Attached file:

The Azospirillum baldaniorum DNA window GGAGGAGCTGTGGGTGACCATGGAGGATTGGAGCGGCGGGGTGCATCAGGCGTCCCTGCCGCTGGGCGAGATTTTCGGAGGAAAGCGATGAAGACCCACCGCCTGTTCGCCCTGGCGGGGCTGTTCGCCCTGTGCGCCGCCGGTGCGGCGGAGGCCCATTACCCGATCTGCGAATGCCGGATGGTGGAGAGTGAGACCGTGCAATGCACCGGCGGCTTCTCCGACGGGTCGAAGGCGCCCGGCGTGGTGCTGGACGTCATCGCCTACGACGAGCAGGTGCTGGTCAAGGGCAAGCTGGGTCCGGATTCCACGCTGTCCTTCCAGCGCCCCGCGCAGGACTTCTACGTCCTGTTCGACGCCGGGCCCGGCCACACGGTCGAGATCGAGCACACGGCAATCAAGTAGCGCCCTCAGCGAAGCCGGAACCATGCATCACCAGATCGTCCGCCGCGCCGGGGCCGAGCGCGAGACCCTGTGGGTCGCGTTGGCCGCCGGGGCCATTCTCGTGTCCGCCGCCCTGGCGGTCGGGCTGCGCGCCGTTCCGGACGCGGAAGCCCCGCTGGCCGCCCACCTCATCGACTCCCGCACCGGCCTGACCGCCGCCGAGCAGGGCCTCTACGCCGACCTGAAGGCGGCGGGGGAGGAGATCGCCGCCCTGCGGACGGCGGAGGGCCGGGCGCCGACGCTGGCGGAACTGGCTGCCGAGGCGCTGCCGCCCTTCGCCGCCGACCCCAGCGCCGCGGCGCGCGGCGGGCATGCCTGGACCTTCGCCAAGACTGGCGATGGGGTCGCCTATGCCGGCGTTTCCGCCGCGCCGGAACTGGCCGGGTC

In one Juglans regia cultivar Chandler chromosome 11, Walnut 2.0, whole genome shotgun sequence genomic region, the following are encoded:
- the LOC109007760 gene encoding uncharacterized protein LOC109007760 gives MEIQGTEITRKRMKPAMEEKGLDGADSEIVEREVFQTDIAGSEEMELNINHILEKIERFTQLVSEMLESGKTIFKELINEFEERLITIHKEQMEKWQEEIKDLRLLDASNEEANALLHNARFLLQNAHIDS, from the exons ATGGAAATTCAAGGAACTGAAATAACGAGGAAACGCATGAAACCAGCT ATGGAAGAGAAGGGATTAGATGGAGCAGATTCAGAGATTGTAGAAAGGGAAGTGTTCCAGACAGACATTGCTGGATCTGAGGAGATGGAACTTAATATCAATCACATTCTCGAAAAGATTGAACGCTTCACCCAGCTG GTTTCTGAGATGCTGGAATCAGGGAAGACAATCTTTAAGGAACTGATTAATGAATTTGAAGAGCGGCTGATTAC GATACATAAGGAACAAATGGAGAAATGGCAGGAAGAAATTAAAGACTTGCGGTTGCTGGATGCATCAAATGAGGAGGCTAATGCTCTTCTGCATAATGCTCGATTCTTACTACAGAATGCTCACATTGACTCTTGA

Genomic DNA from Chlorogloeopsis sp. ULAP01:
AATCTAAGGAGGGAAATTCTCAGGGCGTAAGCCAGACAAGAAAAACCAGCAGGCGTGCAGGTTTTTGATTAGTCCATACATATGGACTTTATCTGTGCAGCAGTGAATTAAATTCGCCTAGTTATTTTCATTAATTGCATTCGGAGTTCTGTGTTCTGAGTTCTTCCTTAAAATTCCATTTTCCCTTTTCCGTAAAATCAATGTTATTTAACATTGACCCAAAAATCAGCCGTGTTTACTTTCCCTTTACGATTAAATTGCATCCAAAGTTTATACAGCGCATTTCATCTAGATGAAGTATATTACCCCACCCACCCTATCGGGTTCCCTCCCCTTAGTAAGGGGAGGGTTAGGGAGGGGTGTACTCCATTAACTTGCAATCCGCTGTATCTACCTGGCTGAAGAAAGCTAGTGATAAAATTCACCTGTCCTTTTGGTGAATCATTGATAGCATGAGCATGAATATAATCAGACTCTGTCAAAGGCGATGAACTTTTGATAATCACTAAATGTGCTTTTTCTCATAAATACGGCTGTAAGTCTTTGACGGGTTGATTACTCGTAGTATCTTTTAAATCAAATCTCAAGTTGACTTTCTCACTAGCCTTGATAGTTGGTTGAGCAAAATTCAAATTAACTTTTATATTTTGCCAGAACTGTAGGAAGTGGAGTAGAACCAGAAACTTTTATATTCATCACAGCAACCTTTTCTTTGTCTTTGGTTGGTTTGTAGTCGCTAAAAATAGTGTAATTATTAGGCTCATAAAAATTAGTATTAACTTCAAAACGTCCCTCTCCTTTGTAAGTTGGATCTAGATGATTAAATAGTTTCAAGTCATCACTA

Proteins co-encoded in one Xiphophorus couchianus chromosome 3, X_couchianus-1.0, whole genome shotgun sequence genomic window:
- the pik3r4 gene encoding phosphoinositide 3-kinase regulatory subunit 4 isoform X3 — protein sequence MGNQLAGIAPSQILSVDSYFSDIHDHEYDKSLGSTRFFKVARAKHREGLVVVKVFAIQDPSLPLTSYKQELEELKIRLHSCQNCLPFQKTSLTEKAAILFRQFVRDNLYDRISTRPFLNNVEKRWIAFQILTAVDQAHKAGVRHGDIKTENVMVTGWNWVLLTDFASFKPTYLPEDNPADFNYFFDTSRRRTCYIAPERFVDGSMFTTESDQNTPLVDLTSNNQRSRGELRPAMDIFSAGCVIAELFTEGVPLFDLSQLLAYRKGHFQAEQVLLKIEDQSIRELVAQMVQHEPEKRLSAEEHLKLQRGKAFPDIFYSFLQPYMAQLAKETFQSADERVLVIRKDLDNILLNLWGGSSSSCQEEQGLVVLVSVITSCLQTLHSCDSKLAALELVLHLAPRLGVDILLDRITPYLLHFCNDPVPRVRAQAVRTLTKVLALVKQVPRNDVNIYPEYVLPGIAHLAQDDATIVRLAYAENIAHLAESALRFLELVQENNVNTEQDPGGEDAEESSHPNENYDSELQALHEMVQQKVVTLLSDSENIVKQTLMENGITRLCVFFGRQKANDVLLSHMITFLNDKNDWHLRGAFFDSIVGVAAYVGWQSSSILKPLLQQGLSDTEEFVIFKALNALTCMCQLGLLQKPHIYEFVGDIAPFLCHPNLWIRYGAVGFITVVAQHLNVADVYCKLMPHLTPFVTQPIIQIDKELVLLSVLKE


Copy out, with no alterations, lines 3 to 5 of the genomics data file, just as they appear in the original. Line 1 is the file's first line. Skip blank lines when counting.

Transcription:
- the LOC109007760 gene encoding uncharacterized protein LOC109007760 gives MEIQGTEITRKRMKPAMEEKGLDGADSEIVEREVFQTDIAGSEEMELNINHILEKIERFTQLVSEMLESGKTIFKELINEFEERLITIHKEQMEKWQEEIKDLRLLDASNEEANALLHNARFLLQNAHIDS, from the exons ATGGAAATTCAAGGAACTGAAATAACGAGGAAACGCATGAAACCAGCT ATGGAAGAGAAGGGATTAGATGGAGCAGATTCAGAGATTGTAGAAAGGGAAGTGTTCCAGACAGACATTGCTGGATCTGAGGAGATGGAACTTAATATCAATCACATTCTCGAAAAGATTGAACGCTTCACCCAGCTG GTTTCTGAGATGCTGGAATCAGGGAAGACAATCTTTAAGGAACTGATTAATGAATTTGAAGAGCGGCTGATTAC GATACATAAGGAACAAATGGAGAAATGGCAGGAAGAAATTAAAGACTTGCGGTTGCTGGATGCATCAAATGAGGAGGCTAATGCTCTTCTGCATAATGCTCGATTCTTACTACAGAATGCTCACATTGACTCTTGA

Genomic DNA from Chlorogloeopsis sp. ULAP01:
AATCTAAGGAGGGAAATTCTCAGGGCGTAAGCCAGACAAGAAAAACCAGCAGGCGTGCAGGTTTTTGATTAGTCCATACATATGGACTTTATCTGTGCAGCAGTGAATTAAATTCGCCTAGTTATTTTCATTAATTGCATTCGGAGTTCTGTGTTCTGAGTTCTTCCTTAAAATTCCATTTTCCCTTTTCCGTAAAATCAATGTTATTTAACATTGACCCAAAAATCAGCCGTGTTTACTTTCCCTTTACGATTAAATTGCATCCAAAGTTTATACAGCGCATTTCATCTAGATGAAGTATATTACCCCACCCACCCTATCGGGTTCCCTCCCCTTAGTAAGGGGAGGGTTAGGGAGGGGTGTACTCCATTAACTTGCAATCCGCTGTATCTACCTGGCTGAAGAAAGCTAGTGATAAAATTCACCTGTCCTTTTGGTGAATCATTGATAGCATGAGCATGAATATAATCAGACTCTGTCAAAGGCGATGAACTTTTGATAATCACTAAATGTGCTTTTTCTCATAAATACGGCTGTAAGTCTTTGACGGGTTGATTACTCGTAGTATCTTTTAAATCAAATCTCAAGTTGACTTTCTCACTAGCCTTGATAGTTGGTTGAGCAAAATTCAAATTAACTTTTATATTTTGCCAGAACTGTAGGAAGTGGAGTAGAACCAGAAACTTTTATATTCATCACAGCAACCTTTTCTTTGTCTTTGGTTGGTTTGTAGTCGCTAAAAATAGTGTAATTATTAGGCTCATAAAAATTAGTATTAACTTCAAAACGTCCCTCTCCTTTGTAAGTTGGATCTAGATGATTAAATAGTTTCAAGTCATCACTA